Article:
In some parts of the world the daytime moon is called the ‘children’s moon’. The phrase is reputed to stem either from the fact children rarely stay up late enough to see the moon in the night sky or because their eyesight is sufficiently sharp to spot it in the daytime, even when there is partial cloud cover. 

 

 

OTHER CELESTIAL BODIES IN THE DAYTIME SKY

 

If you're looking at exactly the right spot with a telescope, you can see the planets Mercury, Venus, and Jupiter in daylight, along with one or two of the brightest stars, such as Sirius and Aldebaran.

 

Occasionally, other celestial objects can been seen in daytime with the naked eye. Venus is the most common, especially when it is near its greatest brilliancy, but as it appears as no more than a speck you do have to know exactly where to look against the ‘sea of blue sky’. 

 

Brilliant meteors sometimes flare across the daytime sky. One such meteor blazed a path across America’s Grand Tetons in August 1972. More recently, a daylight meteor was reported over California and Nevada on 22 April 2012. Seen by thousands, it streaked across the sky creating a sonic boom that rattled windows. Astronomers said the meteor began as a small asteroid, the size of a mini-van. 

 

 

Daytime comets are easier to spot than daytime meteors because they are more likely to be predicted ahead of their appearance. The Sutter’s Mill Comet in 2012, Comet McNaught in 2007 and a bright daytime comet preceding Halley’s comet in 1910 were all clearly visible to the naked eye. The Great Comets of 1843 and 1882 could be seen even when they were right next to the sun and were at least one hundred times brighter than the full moon. In fact, the 1882 comet was compared to the flame emitted by a smelting furnace.

 

Supernovae - massive stars or white dwarfs exploding at the end of their life cycles - have on rare occasions been visible during the day. Two famous examples are the Guest Star of Taurus in 1054 and Tycho’s Star of Cassiopeia in 1572. The most likely next candidate for a supernova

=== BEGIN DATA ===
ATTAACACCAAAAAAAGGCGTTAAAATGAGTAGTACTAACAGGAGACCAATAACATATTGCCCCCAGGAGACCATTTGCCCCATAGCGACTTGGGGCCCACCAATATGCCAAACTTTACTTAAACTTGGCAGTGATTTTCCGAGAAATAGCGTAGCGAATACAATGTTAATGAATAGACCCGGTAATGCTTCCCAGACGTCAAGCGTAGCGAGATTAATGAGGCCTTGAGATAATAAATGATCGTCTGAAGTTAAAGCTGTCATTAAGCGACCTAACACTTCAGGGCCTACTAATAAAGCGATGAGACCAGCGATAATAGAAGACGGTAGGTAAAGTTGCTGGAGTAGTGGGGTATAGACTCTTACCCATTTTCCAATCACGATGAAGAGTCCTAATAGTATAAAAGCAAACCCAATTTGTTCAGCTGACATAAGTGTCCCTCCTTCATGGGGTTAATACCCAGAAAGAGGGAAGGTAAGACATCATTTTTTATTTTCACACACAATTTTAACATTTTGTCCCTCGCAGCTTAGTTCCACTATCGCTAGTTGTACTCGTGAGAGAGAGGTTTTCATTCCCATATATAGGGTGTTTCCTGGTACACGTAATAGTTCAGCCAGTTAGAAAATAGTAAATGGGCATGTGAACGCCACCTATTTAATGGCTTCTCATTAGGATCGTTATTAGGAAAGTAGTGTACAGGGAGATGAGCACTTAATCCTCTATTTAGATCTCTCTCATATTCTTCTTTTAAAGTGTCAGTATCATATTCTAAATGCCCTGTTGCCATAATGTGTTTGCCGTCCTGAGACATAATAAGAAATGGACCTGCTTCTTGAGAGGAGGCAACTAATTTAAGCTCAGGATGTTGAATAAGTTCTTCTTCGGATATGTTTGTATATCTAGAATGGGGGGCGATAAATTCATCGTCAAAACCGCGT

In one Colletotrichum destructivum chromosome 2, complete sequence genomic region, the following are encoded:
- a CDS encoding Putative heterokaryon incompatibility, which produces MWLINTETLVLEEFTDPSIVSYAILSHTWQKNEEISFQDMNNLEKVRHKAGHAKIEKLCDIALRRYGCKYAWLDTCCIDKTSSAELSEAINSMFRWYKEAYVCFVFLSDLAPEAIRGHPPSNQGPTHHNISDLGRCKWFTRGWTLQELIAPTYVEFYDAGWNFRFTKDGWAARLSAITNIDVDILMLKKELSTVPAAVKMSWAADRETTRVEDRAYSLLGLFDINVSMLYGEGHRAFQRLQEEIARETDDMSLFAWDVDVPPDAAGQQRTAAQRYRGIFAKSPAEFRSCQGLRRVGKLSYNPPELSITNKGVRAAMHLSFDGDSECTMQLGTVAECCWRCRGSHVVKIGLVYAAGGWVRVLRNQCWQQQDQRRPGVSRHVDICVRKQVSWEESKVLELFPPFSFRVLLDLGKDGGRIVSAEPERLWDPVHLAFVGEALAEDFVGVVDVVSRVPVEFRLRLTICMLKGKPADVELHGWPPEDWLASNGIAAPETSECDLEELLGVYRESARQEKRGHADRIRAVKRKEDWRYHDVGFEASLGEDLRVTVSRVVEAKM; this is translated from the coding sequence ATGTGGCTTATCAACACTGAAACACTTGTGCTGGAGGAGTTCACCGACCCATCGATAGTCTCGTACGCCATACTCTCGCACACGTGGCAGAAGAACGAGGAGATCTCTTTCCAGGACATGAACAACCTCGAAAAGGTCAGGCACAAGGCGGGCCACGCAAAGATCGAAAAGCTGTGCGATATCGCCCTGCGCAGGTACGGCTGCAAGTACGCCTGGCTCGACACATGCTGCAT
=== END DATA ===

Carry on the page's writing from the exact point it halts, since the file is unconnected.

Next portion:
explosion visible during daytime is the star Betelgeuse. 

Unquestionably, it will be visible in the daytime sky when it explodes, but when that will be is unknown. It could be tonight, or it could be tens of thousands of years from now.

 

There is an ancient and persistent belief (disputed by scientists) that it is possible to see some planets and stars in daylight from the bottom of a well or through a tall chimney. Aristotle mentioned this in one of his essays and Charles Dickens’s Pickwick Papers opens with it. According to lore, such a strictly narrowed field of vision serves to diminish the brightness of the daytime sky, making the ordinarily invisible stars starkly apparent.

 

 

LOOKING AHEAD

 

By August 4, the moon will be at the last quarter phase – rising around midnight and southward around dawn. Then the moon will turn new on August 11, giving us deliciously dark skies for the upcoming Perseid meteor shower. 

 

 

To learn more about moon phases and heavenly bodies in the daytime sky visit earthsky.org’s brilliant website

 

 

Copyright © Karen Meadows 2018